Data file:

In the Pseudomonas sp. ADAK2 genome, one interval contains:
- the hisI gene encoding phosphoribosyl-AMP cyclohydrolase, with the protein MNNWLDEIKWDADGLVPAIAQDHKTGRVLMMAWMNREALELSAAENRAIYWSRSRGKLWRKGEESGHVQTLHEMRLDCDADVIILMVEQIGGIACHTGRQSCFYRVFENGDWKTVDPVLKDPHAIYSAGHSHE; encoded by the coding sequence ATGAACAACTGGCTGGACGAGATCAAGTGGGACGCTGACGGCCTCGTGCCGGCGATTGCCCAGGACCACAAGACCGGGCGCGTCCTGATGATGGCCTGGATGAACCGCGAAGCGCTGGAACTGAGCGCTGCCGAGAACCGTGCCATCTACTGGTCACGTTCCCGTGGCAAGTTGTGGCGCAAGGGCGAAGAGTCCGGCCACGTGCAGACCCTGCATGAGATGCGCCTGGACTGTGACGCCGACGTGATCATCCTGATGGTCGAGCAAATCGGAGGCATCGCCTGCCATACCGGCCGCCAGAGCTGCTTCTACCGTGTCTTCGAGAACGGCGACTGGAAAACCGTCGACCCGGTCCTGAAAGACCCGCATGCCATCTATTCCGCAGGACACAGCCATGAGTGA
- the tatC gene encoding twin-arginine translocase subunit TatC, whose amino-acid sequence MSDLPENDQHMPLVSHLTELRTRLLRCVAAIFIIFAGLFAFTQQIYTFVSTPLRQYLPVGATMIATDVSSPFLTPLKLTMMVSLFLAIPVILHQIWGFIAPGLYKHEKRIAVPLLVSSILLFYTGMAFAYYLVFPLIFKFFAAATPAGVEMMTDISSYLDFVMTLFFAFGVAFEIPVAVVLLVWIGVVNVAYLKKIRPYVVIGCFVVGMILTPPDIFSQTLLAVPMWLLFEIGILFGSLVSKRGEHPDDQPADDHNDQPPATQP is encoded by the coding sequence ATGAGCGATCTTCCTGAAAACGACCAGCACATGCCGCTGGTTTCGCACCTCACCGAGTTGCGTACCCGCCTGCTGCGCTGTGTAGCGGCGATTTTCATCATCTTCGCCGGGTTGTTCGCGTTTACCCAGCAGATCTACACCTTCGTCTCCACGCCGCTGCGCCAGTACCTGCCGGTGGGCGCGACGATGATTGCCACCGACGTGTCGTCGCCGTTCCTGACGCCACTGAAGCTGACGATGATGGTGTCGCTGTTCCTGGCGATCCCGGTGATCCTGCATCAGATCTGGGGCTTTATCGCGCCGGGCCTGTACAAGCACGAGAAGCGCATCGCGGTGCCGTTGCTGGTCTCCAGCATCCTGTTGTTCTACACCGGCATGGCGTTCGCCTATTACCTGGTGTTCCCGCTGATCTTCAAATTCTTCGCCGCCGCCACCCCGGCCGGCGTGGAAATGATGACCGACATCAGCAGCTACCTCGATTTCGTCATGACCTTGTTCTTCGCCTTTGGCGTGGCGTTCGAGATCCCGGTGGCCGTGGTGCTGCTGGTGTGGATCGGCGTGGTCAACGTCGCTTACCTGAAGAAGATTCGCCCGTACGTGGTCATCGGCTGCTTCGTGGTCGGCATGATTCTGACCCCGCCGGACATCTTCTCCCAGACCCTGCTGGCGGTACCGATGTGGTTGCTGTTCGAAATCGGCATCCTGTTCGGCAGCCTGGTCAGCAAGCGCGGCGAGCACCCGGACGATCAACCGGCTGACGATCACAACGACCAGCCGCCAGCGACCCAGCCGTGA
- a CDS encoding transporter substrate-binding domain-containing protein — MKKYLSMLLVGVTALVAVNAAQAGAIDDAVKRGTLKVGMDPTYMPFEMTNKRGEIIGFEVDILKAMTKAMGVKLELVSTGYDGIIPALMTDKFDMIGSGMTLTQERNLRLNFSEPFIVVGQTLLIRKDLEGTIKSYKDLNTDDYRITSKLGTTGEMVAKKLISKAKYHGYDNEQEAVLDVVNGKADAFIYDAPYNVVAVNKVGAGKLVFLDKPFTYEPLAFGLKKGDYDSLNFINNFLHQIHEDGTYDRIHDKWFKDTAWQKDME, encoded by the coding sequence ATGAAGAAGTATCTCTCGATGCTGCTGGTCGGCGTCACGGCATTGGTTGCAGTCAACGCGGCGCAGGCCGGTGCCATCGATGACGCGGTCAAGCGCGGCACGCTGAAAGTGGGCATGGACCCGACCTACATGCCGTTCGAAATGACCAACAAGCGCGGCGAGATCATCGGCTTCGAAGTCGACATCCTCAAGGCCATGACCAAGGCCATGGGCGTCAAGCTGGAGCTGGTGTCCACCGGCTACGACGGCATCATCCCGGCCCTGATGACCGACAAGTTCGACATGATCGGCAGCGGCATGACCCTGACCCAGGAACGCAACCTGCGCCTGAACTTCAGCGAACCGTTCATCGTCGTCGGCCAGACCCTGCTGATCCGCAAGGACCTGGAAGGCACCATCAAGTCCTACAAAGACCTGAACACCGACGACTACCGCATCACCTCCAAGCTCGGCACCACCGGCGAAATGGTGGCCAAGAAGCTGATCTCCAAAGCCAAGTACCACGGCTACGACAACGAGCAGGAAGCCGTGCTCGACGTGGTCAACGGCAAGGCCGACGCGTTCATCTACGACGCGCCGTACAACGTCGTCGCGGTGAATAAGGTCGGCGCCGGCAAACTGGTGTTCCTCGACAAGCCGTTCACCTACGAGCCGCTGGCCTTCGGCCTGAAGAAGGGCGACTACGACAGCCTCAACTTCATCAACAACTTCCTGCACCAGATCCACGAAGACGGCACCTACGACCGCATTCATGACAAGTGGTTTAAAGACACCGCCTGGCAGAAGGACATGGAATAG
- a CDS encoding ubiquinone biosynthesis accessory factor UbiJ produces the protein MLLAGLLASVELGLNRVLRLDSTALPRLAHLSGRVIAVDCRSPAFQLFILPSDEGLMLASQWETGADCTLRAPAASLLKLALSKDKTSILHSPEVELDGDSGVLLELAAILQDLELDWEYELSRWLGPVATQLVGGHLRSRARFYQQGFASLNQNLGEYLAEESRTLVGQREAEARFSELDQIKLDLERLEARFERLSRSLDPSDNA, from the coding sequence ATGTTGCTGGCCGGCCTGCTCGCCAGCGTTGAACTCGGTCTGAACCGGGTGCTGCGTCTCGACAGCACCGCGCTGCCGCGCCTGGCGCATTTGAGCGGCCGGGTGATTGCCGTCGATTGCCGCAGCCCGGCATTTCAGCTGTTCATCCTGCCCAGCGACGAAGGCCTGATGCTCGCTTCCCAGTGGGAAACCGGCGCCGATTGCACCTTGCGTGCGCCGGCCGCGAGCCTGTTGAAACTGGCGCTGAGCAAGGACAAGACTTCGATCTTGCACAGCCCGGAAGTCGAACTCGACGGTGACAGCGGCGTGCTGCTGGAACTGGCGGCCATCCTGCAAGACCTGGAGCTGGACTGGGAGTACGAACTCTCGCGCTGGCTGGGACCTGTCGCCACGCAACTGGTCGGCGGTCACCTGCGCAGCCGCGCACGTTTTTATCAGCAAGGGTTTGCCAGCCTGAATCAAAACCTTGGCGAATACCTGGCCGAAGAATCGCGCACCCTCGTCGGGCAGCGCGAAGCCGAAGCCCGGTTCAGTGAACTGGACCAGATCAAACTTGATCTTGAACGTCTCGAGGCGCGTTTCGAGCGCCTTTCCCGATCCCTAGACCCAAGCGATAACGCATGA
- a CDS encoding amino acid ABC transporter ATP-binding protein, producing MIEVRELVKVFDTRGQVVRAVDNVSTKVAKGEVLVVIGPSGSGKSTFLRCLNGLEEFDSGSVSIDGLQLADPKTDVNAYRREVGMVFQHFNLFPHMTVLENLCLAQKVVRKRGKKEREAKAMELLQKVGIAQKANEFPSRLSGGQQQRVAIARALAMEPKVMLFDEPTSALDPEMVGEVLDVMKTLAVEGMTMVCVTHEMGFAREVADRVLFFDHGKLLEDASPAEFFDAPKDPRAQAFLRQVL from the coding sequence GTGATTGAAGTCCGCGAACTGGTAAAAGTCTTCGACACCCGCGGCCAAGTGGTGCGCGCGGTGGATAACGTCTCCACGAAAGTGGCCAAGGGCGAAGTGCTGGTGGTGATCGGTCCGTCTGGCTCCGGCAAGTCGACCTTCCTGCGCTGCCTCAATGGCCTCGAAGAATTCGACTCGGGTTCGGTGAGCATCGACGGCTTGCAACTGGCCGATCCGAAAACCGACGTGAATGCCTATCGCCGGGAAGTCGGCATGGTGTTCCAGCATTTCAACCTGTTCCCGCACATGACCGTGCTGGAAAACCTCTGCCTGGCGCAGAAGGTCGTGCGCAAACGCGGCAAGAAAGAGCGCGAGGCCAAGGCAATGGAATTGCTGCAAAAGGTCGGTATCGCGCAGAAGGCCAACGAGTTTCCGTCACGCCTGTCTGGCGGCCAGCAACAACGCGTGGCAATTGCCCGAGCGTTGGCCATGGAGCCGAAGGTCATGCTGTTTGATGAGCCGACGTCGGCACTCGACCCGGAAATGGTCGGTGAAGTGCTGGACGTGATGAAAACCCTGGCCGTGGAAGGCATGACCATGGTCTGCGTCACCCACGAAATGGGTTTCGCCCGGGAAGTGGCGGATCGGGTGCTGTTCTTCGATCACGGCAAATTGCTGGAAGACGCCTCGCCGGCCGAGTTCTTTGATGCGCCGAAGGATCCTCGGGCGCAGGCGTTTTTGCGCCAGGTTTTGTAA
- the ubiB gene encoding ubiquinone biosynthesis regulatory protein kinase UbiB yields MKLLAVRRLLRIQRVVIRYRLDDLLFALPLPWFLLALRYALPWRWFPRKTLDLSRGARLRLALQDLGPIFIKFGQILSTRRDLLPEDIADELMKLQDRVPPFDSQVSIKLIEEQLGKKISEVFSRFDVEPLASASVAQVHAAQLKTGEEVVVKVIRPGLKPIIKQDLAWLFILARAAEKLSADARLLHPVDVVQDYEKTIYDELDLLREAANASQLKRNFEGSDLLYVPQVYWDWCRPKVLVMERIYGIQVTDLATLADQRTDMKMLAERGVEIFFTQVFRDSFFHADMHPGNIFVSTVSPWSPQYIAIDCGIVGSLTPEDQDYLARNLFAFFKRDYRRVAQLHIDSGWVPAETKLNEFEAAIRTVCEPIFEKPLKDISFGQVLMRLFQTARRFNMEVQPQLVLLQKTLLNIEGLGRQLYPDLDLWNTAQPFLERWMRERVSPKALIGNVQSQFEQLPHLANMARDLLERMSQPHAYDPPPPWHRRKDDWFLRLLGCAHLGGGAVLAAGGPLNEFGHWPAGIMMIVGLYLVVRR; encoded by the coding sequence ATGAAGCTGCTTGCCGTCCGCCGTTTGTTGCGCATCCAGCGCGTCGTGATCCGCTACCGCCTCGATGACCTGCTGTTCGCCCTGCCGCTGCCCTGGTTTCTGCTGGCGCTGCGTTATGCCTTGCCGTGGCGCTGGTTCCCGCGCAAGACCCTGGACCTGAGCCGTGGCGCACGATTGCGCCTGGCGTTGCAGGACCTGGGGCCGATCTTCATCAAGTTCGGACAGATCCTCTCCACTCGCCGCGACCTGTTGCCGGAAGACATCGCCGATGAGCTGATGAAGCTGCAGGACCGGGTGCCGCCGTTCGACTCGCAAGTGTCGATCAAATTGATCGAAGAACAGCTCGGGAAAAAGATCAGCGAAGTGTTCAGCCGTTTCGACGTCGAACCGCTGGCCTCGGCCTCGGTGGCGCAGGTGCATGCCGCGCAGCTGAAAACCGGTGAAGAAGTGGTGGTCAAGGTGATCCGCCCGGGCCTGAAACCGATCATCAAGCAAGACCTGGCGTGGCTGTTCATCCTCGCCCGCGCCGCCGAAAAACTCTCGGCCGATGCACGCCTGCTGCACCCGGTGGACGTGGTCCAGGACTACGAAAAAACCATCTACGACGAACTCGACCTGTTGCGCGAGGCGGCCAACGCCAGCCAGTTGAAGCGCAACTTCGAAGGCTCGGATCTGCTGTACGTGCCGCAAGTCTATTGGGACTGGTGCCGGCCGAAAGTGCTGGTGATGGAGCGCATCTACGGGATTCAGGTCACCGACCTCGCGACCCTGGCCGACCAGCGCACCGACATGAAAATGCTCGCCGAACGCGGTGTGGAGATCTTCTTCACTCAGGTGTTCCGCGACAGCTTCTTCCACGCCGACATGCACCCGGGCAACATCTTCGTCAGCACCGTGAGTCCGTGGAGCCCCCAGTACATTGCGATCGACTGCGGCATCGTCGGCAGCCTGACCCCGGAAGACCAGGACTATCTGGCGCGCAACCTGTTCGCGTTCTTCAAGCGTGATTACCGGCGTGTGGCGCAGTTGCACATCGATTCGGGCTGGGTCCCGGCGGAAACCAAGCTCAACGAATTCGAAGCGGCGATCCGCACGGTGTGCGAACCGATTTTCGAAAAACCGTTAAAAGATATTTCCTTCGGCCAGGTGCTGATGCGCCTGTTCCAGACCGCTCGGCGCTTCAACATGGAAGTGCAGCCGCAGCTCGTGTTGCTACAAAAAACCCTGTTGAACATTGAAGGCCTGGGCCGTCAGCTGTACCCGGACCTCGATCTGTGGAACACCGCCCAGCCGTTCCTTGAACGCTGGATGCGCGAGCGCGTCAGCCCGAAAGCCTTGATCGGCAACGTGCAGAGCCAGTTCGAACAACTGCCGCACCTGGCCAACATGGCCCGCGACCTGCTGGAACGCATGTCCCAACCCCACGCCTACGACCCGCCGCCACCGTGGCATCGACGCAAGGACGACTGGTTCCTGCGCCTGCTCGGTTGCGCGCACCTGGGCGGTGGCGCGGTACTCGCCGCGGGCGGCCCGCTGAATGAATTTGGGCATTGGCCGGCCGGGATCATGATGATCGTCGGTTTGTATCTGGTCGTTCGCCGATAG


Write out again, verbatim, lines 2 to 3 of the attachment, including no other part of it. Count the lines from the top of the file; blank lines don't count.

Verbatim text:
- the hisI gene encoding phosphoribosyl-AMP cyclohydrolase, with the protein MNNWLDEIKWDADGLVPAIAQDHKTGRVLMMAWMNREALELSAAENRAIYWSRSRGKLWRKGEESGHVQTLHEMRLDCDADVIILMVEQIGGIACHTGRQSCFYRVFENGDWKTVDPVLKDPHAIYSAGHSHE; encoded by the coding sequence ATGAACAACTGGCTGGACGAGATCAAGTGGGACGCTGACGGCCTCGTGCCGGCGATTGCCCAGGACCACAAGACCGGGCGCGTCCTGATGATGGCCTGGATGAACCGCGAAGCGCTGGAACTGAGCGCTGCCGAGAACCGTGCCATCTACTGGTCACGTTCCCGTGGCAAGTTGTGGCGCAAGGGCGAAGAGTCCGGCCACGTGCAGACCCTGCATGAGATGCGCCTGGACTGTGACGCCGACGTGATCATCCTGATGGTCGAGCAAATCGGAGGCATCGCCTGCCATACCGGCCGCCAGAGCTGCTTCTACCGTGTCTTCGAGAACGGCGACTGGAAAACCGTCGACCCGGTCCTGAAAGACCCGCATGCCATCTATTCCGCAGGACACAGCCATGAGTGA
- the tatC gene encoding twin-arginine translocase subunit TatC, whose amino-acid sequence MSDLPENDQHMPLVSHLTELRTRLLRCVAAIFIIFAGLFAFTQQIYTFVSTPLRQYLPVGATMIATDVSSPFLTPLKLTMMVSLFLAIPVILHQIWGFIAPGLYKHEKRIAVPLLVSSILLFYTGMAFAYYLVFPLIFKFFAAATPAGVEMMTDISSYLDFVMTLFFAFGVAFEIPVAVVLLVWIGVVNVAYLKKIRPYVVIGCFVVGMILTPPDIFSQTLLAVPMWLLFEIGILFGSLVSKRGEHPDDQPADDHNDQPPATQP is encoded by the coding sequence ATGAGCGATCTTCCTGAAAACGACCAGCACATGCCGCTGGTTTCGCACCTCACCGAGTTGCGTACCCGCCTGCTGCGCTGTGTAGCGGCGATTTTCATCATCTTCGCCGGGTTGTTCGCGTTTACCCAGCAGATCTACACCTTCGTCTCCACGCCGCTGCGCCAGTACCTGCCGGTGGGCGCGACGATGATTGCCACCGACGTGTCGTCGCCGTTCCTGACGCCACTGAAGCTGACGATGATGGTGTCGCTGTTCCTGGCGATCCCGGTGATCCTGCATCAGATCTGGGGCTTTATCGCGCCGGGCCTGTACAAGCACGAGAAGCGCATCGCGGTGCCGTTGCTGGTCTCCAGCATCCTGTTGTTCTACACCGGCATGGCGTTCGCCTATTACCTGGTGTTCCCGCTGATCTTCAAATTCTTCGCCGCCGCCACCCCGGCCGGCGTGGAAATGATGACCGACATCAGCAGCTACCTCGATTTCGTCATGACCTTGTTCTTCGCCTTTGGCGTGGCGTTCGAGATCCCGGTGGCCGTGGTGCTGCTGGTGTGGATCGGCGTGGTCAACGTCGCTTACCTGAAGAAGATTCGCCCGTACGTGGTCATCGGCTGCTTCGTGGTCGGCATGATTCTGACCCCGCCGGACATCTTCTCCCAGACCCTGCTGGCGGTACCGATGTGGTTGCTGTTCGAAATCGGCATCCTGTTCGGCAGCCTGGTCAGCAAGCGCGGCGAGCACCCGGACGATCAACCGGCTGACGATCACAACGACCAGCCGCCAGCGACCCAGCCGTGA